INHERITANCE TAX - is your farmhouse at risk?

Over the past few years, HM Revenue & Customs (HMRC) have been closely scrutinising all claims for Agricultural Property Relief, and three landmark decisions in recent years have strengthened their position in such a way as to suggest that more and more applications will be challenged.


Much of HMRC’s attitude is thought to stem from the number of farms that have been sold off to wealthy city people to whom the idea of ploughing their money into property with a 100% exemption from Inheritance Tax is extremely attractive. Hence, the price attained for these farms is increasingly more than their inherent agricultural value.


The focus for HMRC is not on the farm in total, it is on the farmhouse and whether it is, in fact, the core of a working farm or whether it is just a large country house with land, purchased for lifestyle reasons and not in order that the new owners can generate a major part of their income from farming the land.


The first landmark case – Antrobus 1 – surrounded the question of whether or not a rundown but substantial house was, in fact, of a ‘character appropriate’ to its 120 acre holding. The initial euphoria by the owners, when the house was deemed to be ‘appropriate’ was quickly quashed when the case was referred to the Lands Tribunal for determination of the agricultural value as opposed to the open market value. Thus began Antrobus 2 – the second landmark case. The Lands Tribunal decided that the agricultural value was only 70% of the open market value of the property, and so 30% of the value was subject to Inheritance Tax. Victory for HMRC and another step along the path that has progressively alarmed many landowning families.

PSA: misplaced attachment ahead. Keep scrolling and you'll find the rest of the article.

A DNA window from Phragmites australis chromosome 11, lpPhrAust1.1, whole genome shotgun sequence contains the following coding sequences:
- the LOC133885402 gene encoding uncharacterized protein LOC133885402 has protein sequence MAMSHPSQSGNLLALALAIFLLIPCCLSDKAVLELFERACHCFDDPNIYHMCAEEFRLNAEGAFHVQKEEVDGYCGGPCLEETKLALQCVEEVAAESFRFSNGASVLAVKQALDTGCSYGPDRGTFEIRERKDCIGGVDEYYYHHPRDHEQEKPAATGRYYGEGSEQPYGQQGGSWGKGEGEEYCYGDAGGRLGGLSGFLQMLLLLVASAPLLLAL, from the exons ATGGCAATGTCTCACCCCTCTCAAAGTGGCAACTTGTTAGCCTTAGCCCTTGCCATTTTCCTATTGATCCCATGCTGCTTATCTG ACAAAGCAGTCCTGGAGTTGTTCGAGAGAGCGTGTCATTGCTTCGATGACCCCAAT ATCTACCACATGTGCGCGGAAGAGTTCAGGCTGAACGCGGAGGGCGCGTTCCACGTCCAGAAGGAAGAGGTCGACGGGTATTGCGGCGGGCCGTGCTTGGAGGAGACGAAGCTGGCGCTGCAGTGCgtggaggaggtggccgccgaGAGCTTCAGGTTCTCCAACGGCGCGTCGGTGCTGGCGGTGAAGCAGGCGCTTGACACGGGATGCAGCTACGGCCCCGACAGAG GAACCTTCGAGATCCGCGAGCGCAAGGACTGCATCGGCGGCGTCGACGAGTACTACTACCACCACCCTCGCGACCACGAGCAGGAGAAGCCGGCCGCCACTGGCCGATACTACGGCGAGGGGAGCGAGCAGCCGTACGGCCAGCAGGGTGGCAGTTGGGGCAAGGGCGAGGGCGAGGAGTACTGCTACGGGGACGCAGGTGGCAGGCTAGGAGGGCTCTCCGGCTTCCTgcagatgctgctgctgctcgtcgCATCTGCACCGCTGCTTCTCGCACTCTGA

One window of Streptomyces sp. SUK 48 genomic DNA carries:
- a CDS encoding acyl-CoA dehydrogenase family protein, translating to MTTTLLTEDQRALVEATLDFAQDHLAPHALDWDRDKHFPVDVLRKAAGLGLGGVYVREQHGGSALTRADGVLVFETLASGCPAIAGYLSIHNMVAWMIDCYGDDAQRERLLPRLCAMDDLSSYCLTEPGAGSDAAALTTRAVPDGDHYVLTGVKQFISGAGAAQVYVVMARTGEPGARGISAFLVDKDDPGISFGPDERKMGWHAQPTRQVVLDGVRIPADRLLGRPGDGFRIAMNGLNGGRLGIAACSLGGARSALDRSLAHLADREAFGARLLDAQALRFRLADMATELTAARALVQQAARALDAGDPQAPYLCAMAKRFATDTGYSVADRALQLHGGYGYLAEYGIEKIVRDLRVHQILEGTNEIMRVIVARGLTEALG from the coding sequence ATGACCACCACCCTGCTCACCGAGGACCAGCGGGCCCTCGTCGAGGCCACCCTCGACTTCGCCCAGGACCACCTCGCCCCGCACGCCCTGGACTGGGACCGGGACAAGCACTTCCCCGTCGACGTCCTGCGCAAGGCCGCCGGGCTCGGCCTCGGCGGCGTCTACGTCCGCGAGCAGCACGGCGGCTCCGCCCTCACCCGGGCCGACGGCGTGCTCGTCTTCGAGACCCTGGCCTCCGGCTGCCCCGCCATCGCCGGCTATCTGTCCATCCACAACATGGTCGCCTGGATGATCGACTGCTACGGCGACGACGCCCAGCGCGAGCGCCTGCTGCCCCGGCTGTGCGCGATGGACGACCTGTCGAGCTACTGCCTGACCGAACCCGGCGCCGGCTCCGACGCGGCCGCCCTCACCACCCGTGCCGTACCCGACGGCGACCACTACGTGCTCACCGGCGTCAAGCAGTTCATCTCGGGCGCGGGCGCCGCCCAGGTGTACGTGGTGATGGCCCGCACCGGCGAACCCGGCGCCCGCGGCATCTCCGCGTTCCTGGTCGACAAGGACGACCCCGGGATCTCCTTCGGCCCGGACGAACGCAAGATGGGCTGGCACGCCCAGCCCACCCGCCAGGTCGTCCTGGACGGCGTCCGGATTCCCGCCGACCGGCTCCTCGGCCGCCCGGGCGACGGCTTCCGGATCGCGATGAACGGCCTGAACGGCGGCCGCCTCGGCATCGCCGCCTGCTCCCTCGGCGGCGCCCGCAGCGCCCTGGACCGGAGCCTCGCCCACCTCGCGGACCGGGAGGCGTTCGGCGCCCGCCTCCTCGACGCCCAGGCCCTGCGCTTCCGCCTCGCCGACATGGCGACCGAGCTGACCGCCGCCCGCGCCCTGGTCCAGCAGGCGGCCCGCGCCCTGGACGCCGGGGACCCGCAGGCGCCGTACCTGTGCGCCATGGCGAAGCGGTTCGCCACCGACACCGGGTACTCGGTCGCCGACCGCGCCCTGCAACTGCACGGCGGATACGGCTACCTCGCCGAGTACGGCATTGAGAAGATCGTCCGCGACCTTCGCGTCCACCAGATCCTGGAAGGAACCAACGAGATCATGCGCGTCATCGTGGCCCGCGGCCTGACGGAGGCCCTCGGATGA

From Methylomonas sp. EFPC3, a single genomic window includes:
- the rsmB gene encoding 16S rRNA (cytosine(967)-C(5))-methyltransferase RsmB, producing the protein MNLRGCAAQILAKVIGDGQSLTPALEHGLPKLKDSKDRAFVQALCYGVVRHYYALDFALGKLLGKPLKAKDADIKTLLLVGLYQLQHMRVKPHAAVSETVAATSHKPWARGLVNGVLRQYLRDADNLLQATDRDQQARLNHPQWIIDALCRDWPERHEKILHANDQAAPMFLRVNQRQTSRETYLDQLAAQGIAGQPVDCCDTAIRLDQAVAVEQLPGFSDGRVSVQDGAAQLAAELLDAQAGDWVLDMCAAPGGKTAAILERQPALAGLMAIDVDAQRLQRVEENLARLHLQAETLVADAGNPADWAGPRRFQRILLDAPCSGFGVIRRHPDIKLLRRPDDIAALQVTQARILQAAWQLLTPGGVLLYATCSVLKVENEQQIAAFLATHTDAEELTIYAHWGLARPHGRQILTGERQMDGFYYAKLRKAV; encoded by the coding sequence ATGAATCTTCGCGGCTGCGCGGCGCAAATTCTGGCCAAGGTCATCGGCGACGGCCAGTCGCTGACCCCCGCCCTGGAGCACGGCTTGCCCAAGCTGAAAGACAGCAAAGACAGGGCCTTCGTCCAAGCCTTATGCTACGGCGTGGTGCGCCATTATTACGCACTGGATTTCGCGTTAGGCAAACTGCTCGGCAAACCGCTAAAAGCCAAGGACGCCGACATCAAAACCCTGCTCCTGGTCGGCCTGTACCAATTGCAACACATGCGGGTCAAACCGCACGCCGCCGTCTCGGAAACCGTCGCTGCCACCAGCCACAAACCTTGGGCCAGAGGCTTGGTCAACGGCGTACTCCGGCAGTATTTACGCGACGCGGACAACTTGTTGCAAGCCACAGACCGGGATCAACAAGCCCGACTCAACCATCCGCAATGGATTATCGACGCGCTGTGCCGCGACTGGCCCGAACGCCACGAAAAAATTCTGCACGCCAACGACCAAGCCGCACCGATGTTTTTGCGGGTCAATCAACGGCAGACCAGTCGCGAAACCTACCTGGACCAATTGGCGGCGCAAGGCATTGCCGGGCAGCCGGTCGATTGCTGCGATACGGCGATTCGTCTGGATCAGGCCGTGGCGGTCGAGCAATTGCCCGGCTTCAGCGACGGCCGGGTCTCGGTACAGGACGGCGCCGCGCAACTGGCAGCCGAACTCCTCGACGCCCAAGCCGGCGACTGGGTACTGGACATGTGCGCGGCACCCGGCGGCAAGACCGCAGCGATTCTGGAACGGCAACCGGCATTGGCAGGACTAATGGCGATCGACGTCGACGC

Another aspect of the new approach to Agricultural Property Relief came in the McKenna case last year (2006) where HMRC queried whether this property was actually a farm house because the owners did not farm the land – they were purely ‘lifestyle’ farmers and the farming was carried out by contractors who were in turn overseen by agents.


These new attitudes and rulings are all well and good in terms of preventing Inheritance Tax avoidance by land owners who cannot truly claim to be hands on farmers. However, it could well create many casualties, such as elderly farmers who have handed the responsibility over to contractors because of ill health or mental deterioration or farmers’ widows who are not qualified to carry on the farming operation and so employ contractors instead.


We are told that HMRC are not seeking to attack commercial farming operations, but if there is a question of a farmhouse being disproportionate in size and perhaps value to the land holding, it is important that the owners consider the options available to them.


There are a few basic questions to be asked in order to determine whether you feel your agricultural property may be subject to Inheritance Tax. These are:


Is the character of the house appropriate in the context of the size, content, and layout of the farm?


Is the size of the house proportionate to the farming activities associated with the land and its agricultural production?


Is there a ‘lifestyle’ value to the property over and above its agricultural value?


Can the owner demonstrate full day to day involvement in the management of the farming enterprise? (This is a particularly crucial one – especially for those who are involved in contract arrangements or farming partnerships.)


If you feel that there may be a risk of liability for Inheritance Tax, then changes to your Will may be recommended, and measures to mitigate liability or create funds to cover liability for Inheritance Tax should be put in place as quickly as possible.


For further information or for a free initial consultation on any of these issues please contact either Philip Bedford at our Taunton office on 01823 286274 or Debbie Thatcher at our Chard office on 01460 64441  or Mike Grifiths at our Seaton office on 01297 20584

Last Updated 12 August 2013